Lesson 2, Topic 5
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Elections and Electoral Systems

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In this section we will explore four voting systems, there will be one short explanatory video for each system and at the end there will be a short quiz and you will be asked to choose which voting system you think the UK should use in general elections. You might find it useful to bullet point the pros and cons of each system as you watch the videos.

First Past the Post (FPTP)

In the UK, first past the post (FPTP) is the voting system used in UK general elections. It is the most simple voting system in that whoever receives the most votes wins. Watch this video to find out more about FPTP in the context of the 2019 General Election.

FPTP is far from flawless, there are many alternative voting system that have been proposed as potential replacements to FPTP, lets explore some of those systems.

Alternative Vote (AV)

Alternative Vote (AV) is one alternative voting system. Below is a video to watch which explains how AV compares to FPTP, and how neither of these voting systems are faultless. But before you watch the video, some additional context is needed…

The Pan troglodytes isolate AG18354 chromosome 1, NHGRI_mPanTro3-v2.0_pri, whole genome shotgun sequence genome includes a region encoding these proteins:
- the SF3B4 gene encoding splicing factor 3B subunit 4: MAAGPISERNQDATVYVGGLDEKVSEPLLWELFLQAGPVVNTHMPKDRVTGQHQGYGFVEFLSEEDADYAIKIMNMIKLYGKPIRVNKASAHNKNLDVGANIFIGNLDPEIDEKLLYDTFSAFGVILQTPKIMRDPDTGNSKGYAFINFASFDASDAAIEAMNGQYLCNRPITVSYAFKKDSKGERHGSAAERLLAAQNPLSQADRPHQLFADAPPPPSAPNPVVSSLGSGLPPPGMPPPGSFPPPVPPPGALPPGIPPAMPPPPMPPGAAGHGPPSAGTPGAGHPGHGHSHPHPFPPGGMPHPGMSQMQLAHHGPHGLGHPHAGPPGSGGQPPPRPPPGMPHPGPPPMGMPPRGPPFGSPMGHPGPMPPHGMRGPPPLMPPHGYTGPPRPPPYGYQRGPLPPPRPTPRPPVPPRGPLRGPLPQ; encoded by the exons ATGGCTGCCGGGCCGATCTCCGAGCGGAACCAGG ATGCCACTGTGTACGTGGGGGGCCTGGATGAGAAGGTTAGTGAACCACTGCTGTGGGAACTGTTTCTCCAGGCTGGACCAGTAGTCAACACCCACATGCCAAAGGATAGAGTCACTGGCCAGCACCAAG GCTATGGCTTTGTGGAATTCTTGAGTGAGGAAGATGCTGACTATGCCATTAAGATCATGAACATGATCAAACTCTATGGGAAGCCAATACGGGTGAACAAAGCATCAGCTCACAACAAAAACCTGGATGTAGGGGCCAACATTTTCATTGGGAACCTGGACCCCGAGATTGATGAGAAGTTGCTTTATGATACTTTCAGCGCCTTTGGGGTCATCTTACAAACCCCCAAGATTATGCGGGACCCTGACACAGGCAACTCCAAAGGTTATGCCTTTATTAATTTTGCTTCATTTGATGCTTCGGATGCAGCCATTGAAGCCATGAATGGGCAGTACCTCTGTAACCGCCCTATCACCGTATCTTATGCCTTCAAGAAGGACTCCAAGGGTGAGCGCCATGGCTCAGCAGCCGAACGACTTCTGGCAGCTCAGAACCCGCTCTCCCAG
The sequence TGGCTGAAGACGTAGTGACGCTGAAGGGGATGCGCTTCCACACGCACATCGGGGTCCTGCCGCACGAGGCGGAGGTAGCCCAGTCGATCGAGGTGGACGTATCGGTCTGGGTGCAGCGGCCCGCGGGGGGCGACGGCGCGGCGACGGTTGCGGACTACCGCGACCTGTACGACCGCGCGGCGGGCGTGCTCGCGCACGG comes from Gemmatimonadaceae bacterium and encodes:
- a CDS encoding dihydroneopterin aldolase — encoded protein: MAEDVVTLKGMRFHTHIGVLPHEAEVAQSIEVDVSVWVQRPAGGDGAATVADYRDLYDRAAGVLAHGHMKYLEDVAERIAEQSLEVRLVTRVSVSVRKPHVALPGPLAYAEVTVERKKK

In the Liberal Democrat’s 2010 manifesto they promised to change the FPTP voting system. When David Cameron’s Conservative Party achieved the most seats in the election, but fell short of the number needed to form a majority, Cameron formed a coalition partnership with Nick Cleg’s Lib Dems which meant the Lib Dems would support the Conservatives on major votes. As part of the negotiations to determine what their coalition partnership would look like, Cameron agreed to allow the Lib Dems to have a referendum on whether to adopt Alternative Vote as the voting system. Cameron’s Conservatives campaigned against AV and Clegg’s Lib Dems campaigned in favour, and Labour were split on the issue. The referendum was held in 2011 and AV was rejected by 67.9% of voters and turnout was 42%, compared to 75.7% for the Brexit referendum.

Below is one of the many videos released in the run up to the referendum to inform people about what Alternative Vote means in practice.

Why do you think the AV lost by so much in the 2011 referendum? If you are interested, here is an article exploring 10 reasons why AV was rejected.

Single Transferable Vote (STV)

STV is the voting system used in Scottish Council elections. Watch this video to understand how STV works.

Additional Member System (AMS)

AMS is used for elections to the Welsh National Assembly. Watch this video to see how AMS is used in Welsh elections.

Supplementary Vote (SV)

SV is used in London Mayoral elections. Watch this video to learn about how SV works.


The Electoral Reform Society has a great website with some really useful information on all the main voting systems, including some detailed ratings- go check them out!